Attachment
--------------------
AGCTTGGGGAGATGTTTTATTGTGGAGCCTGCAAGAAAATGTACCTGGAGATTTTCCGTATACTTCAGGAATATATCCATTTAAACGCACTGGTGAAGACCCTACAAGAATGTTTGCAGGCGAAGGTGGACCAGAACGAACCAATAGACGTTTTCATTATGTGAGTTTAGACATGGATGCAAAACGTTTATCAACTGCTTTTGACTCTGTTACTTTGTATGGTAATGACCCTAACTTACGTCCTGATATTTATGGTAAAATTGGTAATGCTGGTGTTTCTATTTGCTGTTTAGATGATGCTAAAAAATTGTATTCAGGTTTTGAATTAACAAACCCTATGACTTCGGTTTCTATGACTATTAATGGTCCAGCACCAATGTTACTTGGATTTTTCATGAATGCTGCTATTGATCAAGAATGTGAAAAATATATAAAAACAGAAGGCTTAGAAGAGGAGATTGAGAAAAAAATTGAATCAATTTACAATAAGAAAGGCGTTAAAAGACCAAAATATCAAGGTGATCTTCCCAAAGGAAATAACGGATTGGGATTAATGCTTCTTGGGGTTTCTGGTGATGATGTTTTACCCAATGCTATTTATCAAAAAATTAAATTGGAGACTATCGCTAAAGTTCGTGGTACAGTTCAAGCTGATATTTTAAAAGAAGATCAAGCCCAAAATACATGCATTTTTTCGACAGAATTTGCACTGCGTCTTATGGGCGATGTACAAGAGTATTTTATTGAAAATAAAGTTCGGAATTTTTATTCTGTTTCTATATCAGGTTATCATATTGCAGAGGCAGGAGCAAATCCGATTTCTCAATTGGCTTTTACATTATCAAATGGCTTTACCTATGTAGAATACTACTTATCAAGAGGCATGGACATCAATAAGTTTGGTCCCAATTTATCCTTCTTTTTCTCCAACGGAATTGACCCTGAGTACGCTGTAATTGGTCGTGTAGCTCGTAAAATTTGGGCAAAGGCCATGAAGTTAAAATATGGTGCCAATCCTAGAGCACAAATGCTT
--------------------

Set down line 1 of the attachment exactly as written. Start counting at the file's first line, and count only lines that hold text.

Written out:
AGCTTGGGGAGATGTTTTATTGTGGAGCCTGCAAGAAAATGTACCTGGAGATTTTCCGTATACTTCAGGAATATATCCATTTAAACGCACTGGTGAAGACCCTACAAGAATGTTTGCAGGCGAAGGTGGACCAGAACGAACCAATAGACGTTTTCATTATGTGAGTTTAGACATGGATGCAAAACGTTTATCAACTGCTTTTGACTCTGTTACTTTGTATGGTAATGACCCTAACTTACGTCCTGATATTTATGGTAAAATTGGTAATGCTGGTGTTTCTATTTGCTGTTTAGATGATGCTAAAAAATTGTATTCAGGTTTTGAATTAACAAACCCTATGACTTCGGTTTCTATGACTATTAATGGTCCAGCACCAATGTTACTTGGATTTTTCATGAATGCTGCTATTGATCAAGAATGTGAAAAATATATAAAAACAGAAGGCTTAGAAGAGGAGATTGAGAAAAAAATTGAATCAATTTACAATAAGAAAGGCGTTAAAAGACCAAAATATCAAGGTGATCTTCCCAAAGGAAATAACGGATTGGGATTAATGCTTCTTGGGGTTTCTGGTGATGATGTTTTACCCAATGCTATTTATCAAAAAATTAAATTGGAGACTATCGCTAAAGTTCGTGGTACAGTTCAAGCTGATATTTTAAAAGAAGATCAAGCCCAAAATACATGCATTTTTTCGACAGAATTTGCACTGCGTCTTATGGGCGATGTACAAGAGTATTTTATTGAAAATAAAGTTCGGAATTTTTATTCTGTTTCTATATCAGGTTATCATATTGCAGAGGCAGGAGCAAATCCGATTTCTCAATTGGCTTTTACATTATCAAATGGCTTTACCTATGTAGAATACTACTTATCAAGAGGCATGGACATCAATAAGTTTGGTCCCAATTTATCCTTCTTTTTCTCCAACGGAATTGACCCTGAGTACGCTGTAATTGGTCGTGTAGCTCGTAAAATTTGGGCAAAGGCCATGAAGTTAAAATATGGTGCCAATCCTAGAGCACAAATGCTT